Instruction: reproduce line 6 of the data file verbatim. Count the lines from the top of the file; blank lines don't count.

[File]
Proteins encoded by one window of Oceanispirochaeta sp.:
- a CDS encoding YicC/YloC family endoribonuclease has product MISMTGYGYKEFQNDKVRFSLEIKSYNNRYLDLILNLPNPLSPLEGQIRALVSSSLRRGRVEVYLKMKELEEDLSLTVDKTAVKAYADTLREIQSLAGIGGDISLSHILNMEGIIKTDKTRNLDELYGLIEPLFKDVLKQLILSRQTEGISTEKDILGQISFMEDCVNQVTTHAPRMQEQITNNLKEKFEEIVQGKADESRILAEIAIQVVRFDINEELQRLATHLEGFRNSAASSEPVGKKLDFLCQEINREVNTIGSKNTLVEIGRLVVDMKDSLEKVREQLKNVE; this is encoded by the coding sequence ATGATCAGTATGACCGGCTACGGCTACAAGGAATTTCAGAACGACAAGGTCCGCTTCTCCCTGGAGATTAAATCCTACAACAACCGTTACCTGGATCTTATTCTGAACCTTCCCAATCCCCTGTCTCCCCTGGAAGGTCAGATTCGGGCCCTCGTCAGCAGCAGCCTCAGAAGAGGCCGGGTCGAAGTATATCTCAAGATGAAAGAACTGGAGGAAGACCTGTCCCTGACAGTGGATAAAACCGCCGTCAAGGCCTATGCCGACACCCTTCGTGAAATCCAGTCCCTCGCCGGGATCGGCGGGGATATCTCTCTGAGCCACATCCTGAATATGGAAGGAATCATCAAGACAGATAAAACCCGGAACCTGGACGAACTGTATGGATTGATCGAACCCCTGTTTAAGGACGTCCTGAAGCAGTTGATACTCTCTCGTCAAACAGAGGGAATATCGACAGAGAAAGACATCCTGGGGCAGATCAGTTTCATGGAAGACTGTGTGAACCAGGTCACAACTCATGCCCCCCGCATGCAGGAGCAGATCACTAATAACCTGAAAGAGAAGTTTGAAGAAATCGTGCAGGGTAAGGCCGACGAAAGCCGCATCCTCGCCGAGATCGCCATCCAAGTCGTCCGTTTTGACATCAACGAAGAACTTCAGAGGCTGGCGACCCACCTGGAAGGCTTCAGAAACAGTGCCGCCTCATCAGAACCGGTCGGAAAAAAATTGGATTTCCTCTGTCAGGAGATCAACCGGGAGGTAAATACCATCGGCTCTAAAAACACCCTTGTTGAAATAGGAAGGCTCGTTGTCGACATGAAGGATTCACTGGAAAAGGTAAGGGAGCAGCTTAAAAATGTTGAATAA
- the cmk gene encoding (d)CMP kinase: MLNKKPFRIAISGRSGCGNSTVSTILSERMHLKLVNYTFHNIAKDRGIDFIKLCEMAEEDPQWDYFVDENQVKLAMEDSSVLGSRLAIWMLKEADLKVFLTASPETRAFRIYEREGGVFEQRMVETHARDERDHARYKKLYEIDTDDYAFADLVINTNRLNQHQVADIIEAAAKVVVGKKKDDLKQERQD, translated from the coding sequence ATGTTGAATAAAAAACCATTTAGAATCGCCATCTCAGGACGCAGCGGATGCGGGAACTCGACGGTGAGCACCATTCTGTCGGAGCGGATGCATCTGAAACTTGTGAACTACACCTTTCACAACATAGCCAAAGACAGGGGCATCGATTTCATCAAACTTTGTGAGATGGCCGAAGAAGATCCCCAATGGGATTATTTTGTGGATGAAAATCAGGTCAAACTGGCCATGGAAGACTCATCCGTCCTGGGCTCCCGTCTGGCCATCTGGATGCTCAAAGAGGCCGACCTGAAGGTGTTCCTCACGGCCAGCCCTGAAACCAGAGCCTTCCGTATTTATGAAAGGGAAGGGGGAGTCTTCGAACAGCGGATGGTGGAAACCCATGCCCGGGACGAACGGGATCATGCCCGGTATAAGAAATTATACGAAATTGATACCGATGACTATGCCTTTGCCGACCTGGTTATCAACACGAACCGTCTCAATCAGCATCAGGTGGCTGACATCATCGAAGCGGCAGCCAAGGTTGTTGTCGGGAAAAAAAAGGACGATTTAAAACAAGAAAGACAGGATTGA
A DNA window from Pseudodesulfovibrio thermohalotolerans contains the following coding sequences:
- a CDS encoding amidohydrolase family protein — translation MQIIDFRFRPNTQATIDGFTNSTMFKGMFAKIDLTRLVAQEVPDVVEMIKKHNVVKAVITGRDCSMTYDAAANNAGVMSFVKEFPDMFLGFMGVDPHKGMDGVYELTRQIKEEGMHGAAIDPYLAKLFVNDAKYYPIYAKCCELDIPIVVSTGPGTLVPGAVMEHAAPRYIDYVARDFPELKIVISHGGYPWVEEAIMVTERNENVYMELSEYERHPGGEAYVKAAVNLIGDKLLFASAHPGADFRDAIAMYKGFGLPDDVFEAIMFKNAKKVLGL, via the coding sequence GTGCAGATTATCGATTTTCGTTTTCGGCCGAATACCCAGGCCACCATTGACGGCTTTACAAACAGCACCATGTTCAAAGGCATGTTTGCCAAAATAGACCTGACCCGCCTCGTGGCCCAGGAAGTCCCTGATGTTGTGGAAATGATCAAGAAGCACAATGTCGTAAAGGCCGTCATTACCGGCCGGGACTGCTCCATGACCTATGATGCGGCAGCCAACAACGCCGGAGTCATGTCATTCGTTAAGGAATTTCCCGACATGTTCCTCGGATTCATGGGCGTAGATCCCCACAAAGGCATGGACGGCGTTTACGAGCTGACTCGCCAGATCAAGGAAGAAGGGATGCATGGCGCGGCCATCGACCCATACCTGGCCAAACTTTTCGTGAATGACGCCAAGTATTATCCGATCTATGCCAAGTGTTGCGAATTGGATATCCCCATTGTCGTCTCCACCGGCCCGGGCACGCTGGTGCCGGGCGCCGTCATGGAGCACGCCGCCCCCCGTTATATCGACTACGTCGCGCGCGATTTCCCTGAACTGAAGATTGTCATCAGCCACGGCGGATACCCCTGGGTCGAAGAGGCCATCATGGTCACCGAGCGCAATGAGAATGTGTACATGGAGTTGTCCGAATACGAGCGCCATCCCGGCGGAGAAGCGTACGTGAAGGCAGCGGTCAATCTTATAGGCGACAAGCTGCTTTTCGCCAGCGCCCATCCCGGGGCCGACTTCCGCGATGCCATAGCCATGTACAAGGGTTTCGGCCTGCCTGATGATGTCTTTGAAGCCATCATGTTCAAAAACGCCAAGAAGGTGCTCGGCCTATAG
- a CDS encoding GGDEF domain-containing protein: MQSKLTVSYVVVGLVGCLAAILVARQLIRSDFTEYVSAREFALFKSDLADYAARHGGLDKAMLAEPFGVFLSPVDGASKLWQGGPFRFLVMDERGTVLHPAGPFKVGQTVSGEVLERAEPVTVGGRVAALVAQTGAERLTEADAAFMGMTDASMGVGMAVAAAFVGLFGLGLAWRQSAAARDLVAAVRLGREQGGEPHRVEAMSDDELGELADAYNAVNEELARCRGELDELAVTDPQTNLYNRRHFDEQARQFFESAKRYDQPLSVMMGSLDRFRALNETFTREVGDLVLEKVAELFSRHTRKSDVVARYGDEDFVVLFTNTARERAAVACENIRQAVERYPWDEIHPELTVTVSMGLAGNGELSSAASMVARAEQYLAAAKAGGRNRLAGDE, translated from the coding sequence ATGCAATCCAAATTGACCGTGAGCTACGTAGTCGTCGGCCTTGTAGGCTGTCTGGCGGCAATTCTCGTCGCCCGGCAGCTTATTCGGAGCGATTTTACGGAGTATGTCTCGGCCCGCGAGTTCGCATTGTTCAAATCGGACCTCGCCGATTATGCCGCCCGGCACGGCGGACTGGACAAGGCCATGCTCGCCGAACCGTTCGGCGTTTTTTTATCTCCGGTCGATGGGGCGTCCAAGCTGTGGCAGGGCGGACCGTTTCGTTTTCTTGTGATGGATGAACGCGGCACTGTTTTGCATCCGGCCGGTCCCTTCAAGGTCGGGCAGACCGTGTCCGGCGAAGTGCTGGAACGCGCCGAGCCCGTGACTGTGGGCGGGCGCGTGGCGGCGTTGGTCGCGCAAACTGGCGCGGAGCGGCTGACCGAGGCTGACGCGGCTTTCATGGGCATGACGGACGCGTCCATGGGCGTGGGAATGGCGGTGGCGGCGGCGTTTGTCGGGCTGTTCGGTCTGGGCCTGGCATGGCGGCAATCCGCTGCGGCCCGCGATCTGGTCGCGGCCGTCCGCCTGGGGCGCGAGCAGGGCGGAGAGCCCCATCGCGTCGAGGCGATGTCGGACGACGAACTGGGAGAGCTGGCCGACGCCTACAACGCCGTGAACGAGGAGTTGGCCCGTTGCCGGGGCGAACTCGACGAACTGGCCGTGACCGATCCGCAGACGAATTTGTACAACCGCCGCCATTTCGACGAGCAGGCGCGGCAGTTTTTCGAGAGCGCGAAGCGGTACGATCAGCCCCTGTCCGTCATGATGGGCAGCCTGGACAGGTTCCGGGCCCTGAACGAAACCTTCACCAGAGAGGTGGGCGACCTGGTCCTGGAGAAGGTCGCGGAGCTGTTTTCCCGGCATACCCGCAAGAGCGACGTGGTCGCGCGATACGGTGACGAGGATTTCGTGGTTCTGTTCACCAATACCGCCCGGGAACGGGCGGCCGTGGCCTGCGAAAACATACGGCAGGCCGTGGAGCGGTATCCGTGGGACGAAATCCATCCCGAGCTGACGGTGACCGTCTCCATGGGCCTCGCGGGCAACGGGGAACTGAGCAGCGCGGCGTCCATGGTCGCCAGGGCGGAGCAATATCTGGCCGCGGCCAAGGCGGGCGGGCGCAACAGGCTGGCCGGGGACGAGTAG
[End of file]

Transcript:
- a CDS encoding GGDEF domain-containing protein: MQSKLTVSYVVVGLVGCLAAILVARQLIRSDFTEYVSAREFALFKSDLADYAARHGGLDKAMLAEPFGVFLSPVDGASKLWQGGPFRFLVMDERGTVLHPAGPFKVGQTVSGEVLERAEPVTVGGRVAALVAQTGAERLTEADAAFMGMTDASMGVGMAVAAAFVGLFGLGLAWRQSAAARDLVAAVRLGREQGGEPHRVEAMSDDELGELADAYNAVNEELARCRGELDELAVTDPQTNLYNRRHFDEQARQFFESAKRYDQPLSVMMGSLDRFRALNETFTREVGDLVLEKVAELFSRHTRKSDVVARYGDEDFVVLFTNTARERAAVACENIRQAVERYPWDEIHPELTVTVSMGLAGNGELSSAASMVARAEQYLAAAKAGGRNRLAGDE, translated from the coding sequence ATGCAATCCAAATTGACCGTGAGCTACGTAGTCGTCGGCCTTGTAGGCTGTCTGGCGGCAATTCTCGTCGCCCGGCAGCTTATTCGGAGCGATTTTACGGAGTATGTCTCGGCCCGCGAGTTCGCATTGTTCAAATCGGACCTCGCCGATTATGCCGCCCGGCACGGCGGACTGGACAAGGCCATGCTCGCCGAACCGTTCGGCGTTTTTTTATCTCCGGTCGATGGGGCGTCCAAGCTGTGGCAGGGCGGACCGTTTCGTTTTCTTGTGATGGATGAACGCGGCACTGTTTTGCATCCGGCCGGTCCCTTCAAGGTCGGGCAGACCGTGTCCGGCGAAGTGCTGGAACGCGCCGAGCCCGTGACTGTGGGCGGGCGCGTGGCGGCGTTGGTCGCGCAAACTGGCGCGGAGCGGCTGACCGAGGCTGACGCGGCTTTCATGGGCATGACGGACGCGTCCATGGGCGTGGGAATGGCGGTGGCGGCGGCGTTTGTCGGGCTGTTCGGTCTGGGCCTGGCATGGCGGCAATCCGCTGCGGCCCGCGATCTGGTCGCGGCCGTCCGCCTGGGGCGCGAGCAGGGCGGAGAGCCCCATCGCGTCGAGGCGATGTCGGACGACGAACTGGGAGAGCTGGCCGACGCCTACAACGCCGTGAACGAGGAGTTGGCCCGTTGCCGGGGCGAACTCGACGAACTGGCCGTGACCGATCCGCAGACGAATTTGTACAACCGCCGCCATTTCGACGAGCAGGCGCGGCAGTTTTTCGAGAGCGCGAAGCGGTACGATCAGCCCCTGTCCGTCATGATGGGCAGCCTGGACAGGTTCCGGGCCCTGAACGAAACCTTCACCAGAGAGGTGGGCGACCTGGTCCTGGAGAAGGTCGCGGAGCTGTTTTCCCGGCATACCCGCAAGAGCGACGTGGTCGCGCGATACGGTGACGAGGATTTCGTGGTTCTGTTCACCAATACCGCCCGGGAACGGGCGGCCGTGGCCTGCGAAAACATACGGCAGGCCGTGGAGCGGTATCCGTGGGACGAAATCCATCCCGAGCTGACGGTGACCGTCTCCATGGGCCTCGCGGGCAACGGGGAACTGAGCAGCGCGGCGTCCATGGTCGCCAGGGCGGAGCAATATCTGGCCGCGGCCAAGGCGGGCGGGCGCAACAGGCTGGCCGGGGACGAGTAG